fresco
 
  1  
Reply Sat 21 Dec, 2013 02:32 am
@Razzleg,
I suggest that it can only be considered "an anchor" relative to something "fixed". But what would that something be ? What we call "the world" may appear fixed relative to our short existence , but we are really talking about a limited personalized set of interactions specific to current purposes.

Perhaps rather than anchorage, we should consider "experience" to be a selective description of an unfolding journey of ourselves as biological entities along a road delimited by our physiology and cognitive conditioning. During the journey we might focus on salient features, or examine the vehicle (aka self) when the journey is interrupted or takes an unexpected turn.

Note that much of the journey goes unreported/experienced. Note too that the philosopher-biologist Maturana rejects usage of the words "experience" and "observation" when talking of species without language. For him, to talk of "a cat observing a mouse" is an anthropomorphism. What we should report is two biological systems engaged in "structural coupling" and interactive adaptation. By extrapolation, he deflates what we call "conscious awareness" to an epiphenomenon of what he calls languaging.

Hopefully, this angle is in line with your "working out what experience is". It may simply end up as a word we find useful in certain contexts. Smile
Frank Apisa
 
  2  
Reply Sat 21 Dec, 2013 07:27 am
@Razzleg,
Razzleg wrote:

Frank Apisa wrote:

Razzleg...if any of these notions expressed by JL and the others were presented with "It is possible that..." I would have no problem with them at all.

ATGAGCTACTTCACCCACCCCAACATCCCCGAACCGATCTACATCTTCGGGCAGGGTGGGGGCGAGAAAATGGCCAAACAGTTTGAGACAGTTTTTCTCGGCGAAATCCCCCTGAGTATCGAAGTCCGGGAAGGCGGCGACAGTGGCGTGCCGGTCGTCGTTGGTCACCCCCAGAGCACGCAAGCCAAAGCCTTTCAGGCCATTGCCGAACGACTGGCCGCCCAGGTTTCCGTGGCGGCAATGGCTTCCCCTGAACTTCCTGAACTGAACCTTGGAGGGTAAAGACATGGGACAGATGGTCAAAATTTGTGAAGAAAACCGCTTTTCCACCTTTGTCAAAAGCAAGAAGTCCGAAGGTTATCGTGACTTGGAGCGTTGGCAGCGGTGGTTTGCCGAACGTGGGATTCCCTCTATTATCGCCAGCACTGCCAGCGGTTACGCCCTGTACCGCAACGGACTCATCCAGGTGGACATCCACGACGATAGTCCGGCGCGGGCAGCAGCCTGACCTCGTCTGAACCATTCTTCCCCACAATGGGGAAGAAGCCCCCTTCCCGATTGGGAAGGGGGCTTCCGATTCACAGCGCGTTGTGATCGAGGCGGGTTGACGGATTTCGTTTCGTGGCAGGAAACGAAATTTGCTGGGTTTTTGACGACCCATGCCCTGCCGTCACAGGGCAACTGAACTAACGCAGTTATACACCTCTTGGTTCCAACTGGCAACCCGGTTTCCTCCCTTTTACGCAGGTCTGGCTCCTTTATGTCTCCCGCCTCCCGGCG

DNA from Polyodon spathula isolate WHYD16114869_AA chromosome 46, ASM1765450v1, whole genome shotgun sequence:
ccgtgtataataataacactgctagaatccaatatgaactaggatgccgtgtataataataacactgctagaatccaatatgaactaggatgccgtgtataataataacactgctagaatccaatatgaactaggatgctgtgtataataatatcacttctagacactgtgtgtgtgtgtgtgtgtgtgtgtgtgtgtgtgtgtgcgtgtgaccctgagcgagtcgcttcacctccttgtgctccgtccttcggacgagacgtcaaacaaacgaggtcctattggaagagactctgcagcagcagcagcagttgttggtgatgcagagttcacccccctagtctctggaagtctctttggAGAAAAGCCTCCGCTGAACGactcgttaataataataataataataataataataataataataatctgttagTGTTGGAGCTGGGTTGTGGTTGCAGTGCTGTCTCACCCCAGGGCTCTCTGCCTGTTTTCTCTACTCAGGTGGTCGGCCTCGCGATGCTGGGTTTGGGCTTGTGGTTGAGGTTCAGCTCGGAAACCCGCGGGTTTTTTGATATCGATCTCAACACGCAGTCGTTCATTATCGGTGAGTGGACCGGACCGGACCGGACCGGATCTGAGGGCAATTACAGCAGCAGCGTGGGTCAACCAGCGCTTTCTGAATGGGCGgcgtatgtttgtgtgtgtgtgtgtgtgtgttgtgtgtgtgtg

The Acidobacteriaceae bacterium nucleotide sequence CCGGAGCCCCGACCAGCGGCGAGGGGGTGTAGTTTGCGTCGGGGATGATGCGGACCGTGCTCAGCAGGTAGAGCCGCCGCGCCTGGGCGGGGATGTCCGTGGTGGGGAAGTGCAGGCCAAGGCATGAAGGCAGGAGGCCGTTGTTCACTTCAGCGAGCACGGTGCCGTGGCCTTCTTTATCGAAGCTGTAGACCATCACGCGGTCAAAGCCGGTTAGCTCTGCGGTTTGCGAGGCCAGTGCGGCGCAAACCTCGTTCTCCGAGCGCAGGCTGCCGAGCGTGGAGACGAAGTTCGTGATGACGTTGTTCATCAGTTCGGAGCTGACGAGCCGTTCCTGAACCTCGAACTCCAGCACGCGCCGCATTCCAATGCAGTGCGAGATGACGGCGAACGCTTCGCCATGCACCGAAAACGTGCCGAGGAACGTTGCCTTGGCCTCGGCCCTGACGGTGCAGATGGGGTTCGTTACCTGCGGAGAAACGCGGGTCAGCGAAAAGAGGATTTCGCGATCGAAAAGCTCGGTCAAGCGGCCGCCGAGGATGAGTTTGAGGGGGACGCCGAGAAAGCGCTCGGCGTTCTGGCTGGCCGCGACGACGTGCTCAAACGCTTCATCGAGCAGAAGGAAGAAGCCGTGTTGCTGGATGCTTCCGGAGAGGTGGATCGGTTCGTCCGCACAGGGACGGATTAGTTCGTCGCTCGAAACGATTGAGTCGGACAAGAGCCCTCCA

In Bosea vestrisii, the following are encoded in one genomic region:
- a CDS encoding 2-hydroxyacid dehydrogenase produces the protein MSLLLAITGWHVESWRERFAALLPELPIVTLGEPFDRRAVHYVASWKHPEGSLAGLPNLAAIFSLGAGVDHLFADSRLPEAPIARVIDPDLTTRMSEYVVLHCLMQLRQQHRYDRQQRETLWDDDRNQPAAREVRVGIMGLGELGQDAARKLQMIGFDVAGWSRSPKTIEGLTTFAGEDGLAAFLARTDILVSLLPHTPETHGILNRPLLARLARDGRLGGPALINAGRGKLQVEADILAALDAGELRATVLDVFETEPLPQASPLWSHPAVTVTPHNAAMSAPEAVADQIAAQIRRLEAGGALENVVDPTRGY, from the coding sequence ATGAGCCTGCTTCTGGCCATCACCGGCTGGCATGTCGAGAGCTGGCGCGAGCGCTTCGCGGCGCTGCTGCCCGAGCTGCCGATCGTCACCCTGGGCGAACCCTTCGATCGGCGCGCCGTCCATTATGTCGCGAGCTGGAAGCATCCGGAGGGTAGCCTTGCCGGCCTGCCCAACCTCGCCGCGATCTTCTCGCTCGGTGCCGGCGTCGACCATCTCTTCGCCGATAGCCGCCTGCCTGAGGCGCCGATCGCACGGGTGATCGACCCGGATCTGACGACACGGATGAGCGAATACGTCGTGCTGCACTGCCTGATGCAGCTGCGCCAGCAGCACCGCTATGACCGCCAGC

The state their guesses about REALITY...as though they are revealing truth. But nothing they are saying about it indicates that they actually have attained any truth...and all they suggest is that if I (or the others) immerse myself (themselves) in Buddhism and meditation, we will see what they see.

But if you immerse yourself in Christianity...you can get "GOD" to reveal ITSELF to you.

My question to them has always been: How do you know you are not deluding yourself?

I've never gotten a satisfactory answer except "Immerse yourself in meditation and you will see." But then how would I know that I am not deluding myself?


In a way, i agree with you, all philosophical pronouncements should be prefaced with a "this is a thought experiment" warning or a "speculation is a thing"-sort of conditional statement.


Good, because for the most part, it should. I don't think you must use it in every sentence or every paragraph...but when you are saying things over and over and it is obvious you are presenting a particular notion as an absolute truth...it makes sense for anyone in conversation with you to question why you no longer consider it speculation.

Quote:
However, you generally present yourself as if you are offended by another person's confidence in any idea or observation. I appreciate your skepticism, but i don't remember your having provided a standard by which to provide "proof". It seems as though "proof" is always just the thing your debating opponent doesn't have.


Razz...I almost never ask for "proof"...because proof is one of the most elusive things on this planet. I often ask for the evidence upon which the assertion is made...and even specify that I am not asking for "proof", but just the evidence...so I can evaluate it.